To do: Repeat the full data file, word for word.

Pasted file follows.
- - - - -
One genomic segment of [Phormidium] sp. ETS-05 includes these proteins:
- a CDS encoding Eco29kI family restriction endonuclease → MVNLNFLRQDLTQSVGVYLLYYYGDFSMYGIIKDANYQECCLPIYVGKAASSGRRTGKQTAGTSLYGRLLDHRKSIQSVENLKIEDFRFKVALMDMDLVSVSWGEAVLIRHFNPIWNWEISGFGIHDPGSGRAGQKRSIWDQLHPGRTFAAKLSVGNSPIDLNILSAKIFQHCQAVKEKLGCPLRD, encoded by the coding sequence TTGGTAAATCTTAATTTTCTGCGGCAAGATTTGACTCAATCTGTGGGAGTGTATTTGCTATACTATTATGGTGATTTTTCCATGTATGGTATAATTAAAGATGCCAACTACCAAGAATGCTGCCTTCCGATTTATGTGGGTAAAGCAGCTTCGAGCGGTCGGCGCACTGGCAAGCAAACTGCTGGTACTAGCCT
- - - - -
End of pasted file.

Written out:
One genomic segment of [Phormidium] sp. ETS-05 includes these proteins:
- a CDS encoding Eco29kI family restriction endonuclease → MVNLNFLRQDLTQSVGVYLLYYYGDFSMYGIIKDANYQECCLPIYVGKAASSGRRTGKQTAGTSLYGRLLDHRKSIQSVENLKIEDFRFKVALMDMDLVSVSWGEAVLIRHFNPIWNWEISGFGIHDPGSGRAGQKRSIWDQLHPGRTFAAKLSVGNSPIDLNILSAKIFQHCQAVKEKLGCPLRD, encoded by the coding sequence TTGGTAAATCTTAATTTTCTGCGGCAAGATTTGACTCAATCTGTGGGAGTGTATTTGCTATACTATTATGGTGATTTTTCCATGTATGGTATAATTAAAGATGCCAACTACCAAGAATGCTGCCTTCCGATTTATGTGGGTAAAGCAGCTTCGAGCGGTCGGCGCACTGGCAAGCAAACTGCTGGTACTAGCCT